How to Analyze Home Security Contracts

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When it comes to comparing the offerings from home security systems, a good rule of thumb is to shop around and get different companies to provide a quote, then go from there. That effort alone requires a significant time commitment… even before any sort of contract is signed. In fact, once the homeowner does receive a contract for home security system installation and monitoring, very few consumers actually read the entire contract, including the fine print, before they sign.

With that in mind, it is a good idea to adhere to three basic principles to help you compare and analyze home security contracts and determine which which security alarm company is the right one for you.


Arm yourself with knowledge

Look at the basics and make apples-to-apples comparisons with other companies’ offerings. Essential items include the contract length, equipment fees, contract termination fees, and automatic renewal terms. Make sure you understand who owns the equipment, including the wiring and conduit. Learn some of the basic terminology, and make sure you have a clear understanding of any financial requirements should you need to adjust the relationship terms for some reason (such as a move). First and foremost, no reputable alarm system provider will offer any consumer something “for free.” What most alarm companies (Supreme Security Systems included) typically do is offer homeowners a multi-year contract, this way, the equipment can be supplied and installed at a reduced cost to the homeowner up front. The reality is, it takes a non-insignificant amount of time (measured in years) for the alarm company to recoup their costs and generate a profit after factoring in equipment, labor, administrative costs, taxes and regulatory fees and overhead.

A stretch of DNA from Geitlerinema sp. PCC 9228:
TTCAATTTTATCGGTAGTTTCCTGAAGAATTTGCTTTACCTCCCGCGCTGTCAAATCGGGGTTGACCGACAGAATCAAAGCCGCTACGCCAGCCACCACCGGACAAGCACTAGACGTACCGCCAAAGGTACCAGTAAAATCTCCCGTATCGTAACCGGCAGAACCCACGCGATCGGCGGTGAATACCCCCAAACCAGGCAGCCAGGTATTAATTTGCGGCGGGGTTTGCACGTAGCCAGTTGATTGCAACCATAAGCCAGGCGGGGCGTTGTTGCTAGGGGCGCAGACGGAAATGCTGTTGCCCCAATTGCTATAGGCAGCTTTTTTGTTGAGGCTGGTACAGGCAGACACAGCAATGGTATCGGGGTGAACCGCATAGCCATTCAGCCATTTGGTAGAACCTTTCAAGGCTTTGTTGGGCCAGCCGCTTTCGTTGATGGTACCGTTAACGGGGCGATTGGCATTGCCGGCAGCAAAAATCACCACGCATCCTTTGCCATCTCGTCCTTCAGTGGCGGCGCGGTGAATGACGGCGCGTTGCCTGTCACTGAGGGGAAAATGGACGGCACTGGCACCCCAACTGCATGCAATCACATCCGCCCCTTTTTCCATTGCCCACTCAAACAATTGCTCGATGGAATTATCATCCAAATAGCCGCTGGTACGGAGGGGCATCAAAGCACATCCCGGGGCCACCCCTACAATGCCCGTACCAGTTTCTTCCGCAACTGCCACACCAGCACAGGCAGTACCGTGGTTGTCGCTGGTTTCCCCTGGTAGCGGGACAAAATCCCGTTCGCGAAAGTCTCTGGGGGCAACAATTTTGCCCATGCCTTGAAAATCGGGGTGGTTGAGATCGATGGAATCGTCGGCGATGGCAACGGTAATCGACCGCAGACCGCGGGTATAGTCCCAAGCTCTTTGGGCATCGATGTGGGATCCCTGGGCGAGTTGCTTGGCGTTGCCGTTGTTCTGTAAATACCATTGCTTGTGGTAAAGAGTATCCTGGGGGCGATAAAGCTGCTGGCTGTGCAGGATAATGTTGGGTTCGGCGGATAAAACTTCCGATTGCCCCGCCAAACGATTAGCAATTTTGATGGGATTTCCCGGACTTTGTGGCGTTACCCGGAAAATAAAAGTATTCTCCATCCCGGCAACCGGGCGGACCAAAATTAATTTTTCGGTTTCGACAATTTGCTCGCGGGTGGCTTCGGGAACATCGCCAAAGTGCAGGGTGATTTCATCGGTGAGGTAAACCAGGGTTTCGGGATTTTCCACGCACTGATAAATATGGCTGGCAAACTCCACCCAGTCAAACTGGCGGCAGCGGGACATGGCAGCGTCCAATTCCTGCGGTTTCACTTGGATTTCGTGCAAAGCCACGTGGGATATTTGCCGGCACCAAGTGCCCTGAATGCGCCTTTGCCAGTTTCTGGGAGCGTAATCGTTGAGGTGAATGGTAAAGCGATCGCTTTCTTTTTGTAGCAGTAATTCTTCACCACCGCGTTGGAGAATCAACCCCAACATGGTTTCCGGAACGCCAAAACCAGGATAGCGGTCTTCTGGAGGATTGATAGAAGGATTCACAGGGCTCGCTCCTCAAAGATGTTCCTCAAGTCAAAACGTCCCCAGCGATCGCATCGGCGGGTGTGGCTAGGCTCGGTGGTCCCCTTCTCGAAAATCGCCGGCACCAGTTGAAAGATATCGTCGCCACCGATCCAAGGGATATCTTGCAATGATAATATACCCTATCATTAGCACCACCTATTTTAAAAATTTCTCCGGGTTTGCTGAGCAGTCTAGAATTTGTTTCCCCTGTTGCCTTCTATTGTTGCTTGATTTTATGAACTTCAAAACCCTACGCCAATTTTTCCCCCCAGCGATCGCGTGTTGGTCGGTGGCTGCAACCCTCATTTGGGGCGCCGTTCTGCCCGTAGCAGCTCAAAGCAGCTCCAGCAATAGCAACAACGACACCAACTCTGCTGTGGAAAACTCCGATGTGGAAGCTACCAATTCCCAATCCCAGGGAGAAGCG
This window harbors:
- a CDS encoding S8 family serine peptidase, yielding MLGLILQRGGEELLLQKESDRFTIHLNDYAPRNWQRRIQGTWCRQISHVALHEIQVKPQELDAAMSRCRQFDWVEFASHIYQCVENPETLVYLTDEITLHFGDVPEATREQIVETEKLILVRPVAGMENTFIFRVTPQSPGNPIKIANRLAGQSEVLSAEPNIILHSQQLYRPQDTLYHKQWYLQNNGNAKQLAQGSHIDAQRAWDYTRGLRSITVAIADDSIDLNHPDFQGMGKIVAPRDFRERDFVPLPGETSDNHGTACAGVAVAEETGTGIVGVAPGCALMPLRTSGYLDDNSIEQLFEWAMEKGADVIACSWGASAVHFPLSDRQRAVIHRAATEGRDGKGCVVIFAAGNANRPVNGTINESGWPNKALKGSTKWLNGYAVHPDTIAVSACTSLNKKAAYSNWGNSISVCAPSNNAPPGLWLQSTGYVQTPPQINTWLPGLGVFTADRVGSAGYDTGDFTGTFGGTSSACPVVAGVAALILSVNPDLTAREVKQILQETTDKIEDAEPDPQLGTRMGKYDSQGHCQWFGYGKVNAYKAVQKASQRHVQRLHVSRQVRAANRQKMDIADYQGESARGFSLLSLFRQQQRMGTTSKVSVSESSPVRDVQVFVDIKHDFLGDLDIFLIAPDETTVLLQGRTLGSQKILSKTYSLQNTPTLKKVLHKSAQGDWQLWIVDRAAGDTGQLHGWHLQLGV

Beware of strong arm tactics

The homeowner is expected to enter into a contract in good faith, so take the time and read the “fine print.” It is an imperative to make sure that you are comfortable with asking the company questions about any part of the contract that you may be unsure of or do not understand. If at any point you do not understand the terms and conditions, then don’t sign the contract. A trustworthy company will devote whatever time and resources necessary to address concerns – without rushing you into a transaction. This is also a good way to gauge how the company views customer service overall.


Perform due diligence

A contract is, ultimately, only as valuable as the integrity of the parties who are signing it. In addition to reading the contract thoroughly, conduct basic research on the company that is offering you the contract. “Don’t do business with security companies who engage in door-to-door sales” should be at the top of the due diligence checklist. How long have they been around? What kind of things do people say about them in the media and online? Do your homework, because the market for home security system monitoring providers is very competitive, and the respective reputations of the different providers vary greatly and quality of services offered is very much far from equal. Read what they have on Angie’s List, BBB.org, Facebook and other formats for customer reviews, and if you’re active on social media, post a query mentioning that you’re thinking about using this company and see if any friends have any input. See if they are a member of the Electronic Security Association and other industry and local business organizations.


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